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The most-prolific planet hunter to date took flight 10 years ago today.
By the time it was retired, late last year, Kepler had discovered about 5500 confirmed or possible planets. And astronomers will sift through its decade of observations for decades more.
The space telescope discovered planets by looking for a star to grow a tiny bit fainter as a planet passed in front of it, blocking some of its light. How much the star faded, and for how long, revealed the planet’s size. And repeated sightings revealed the planet’s orbit. Follow-up observations with other telescopes added more details.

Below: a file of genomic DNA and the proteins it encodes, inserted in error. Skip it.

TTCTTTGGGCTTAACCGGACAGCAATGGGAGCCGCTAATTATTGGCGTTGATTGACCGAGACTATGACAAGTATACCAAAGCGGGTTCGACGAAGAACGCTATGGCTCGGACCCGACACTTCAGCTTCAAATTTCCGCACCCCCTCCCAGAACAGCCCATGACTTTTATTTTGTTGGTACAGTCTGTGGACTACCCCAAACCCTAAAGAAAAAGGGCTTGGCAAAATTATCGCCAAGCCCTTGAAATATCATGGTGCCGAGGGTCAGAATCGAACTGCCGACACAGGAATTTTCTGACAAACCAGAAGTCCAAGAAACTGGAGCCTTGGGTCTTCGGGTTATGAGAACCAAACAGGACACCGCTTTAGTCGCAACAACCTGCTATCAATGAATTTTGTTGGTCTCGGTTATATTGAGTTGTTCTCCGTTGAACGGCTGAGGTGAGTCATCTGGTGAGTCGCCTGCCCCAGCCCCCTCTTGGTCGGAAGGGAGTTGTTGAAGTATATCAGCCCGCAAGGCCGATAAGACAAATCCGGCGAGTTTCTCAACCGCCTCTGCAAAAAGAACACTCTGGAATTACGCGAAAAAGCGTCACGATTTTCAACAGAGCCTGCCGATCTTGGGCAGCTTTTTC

Kepler’s work told us that planets come in an amazing variety — different sizes, compositions, and more. And astronomers may find even more variety as they analyze the rest of Kepler’s information.
During its original mission, Kepler kept a steady eye on about 150,000 stars. A few years into the mission, though, its pointing system failed. So NASA gave it a new mission: It looked at patches of sky for about three months at a time. It kept hunting for planets, but it also watched for exploding stars, objects in our own solar system, and more.
Kepler consumed the last of its fuel last year, so it could no longer keep a steady aim. It was shut down at the end of the year — retiring as the all-time champion planet hunter.
More about Kepler tomorrow.
Script by Damond Benningfield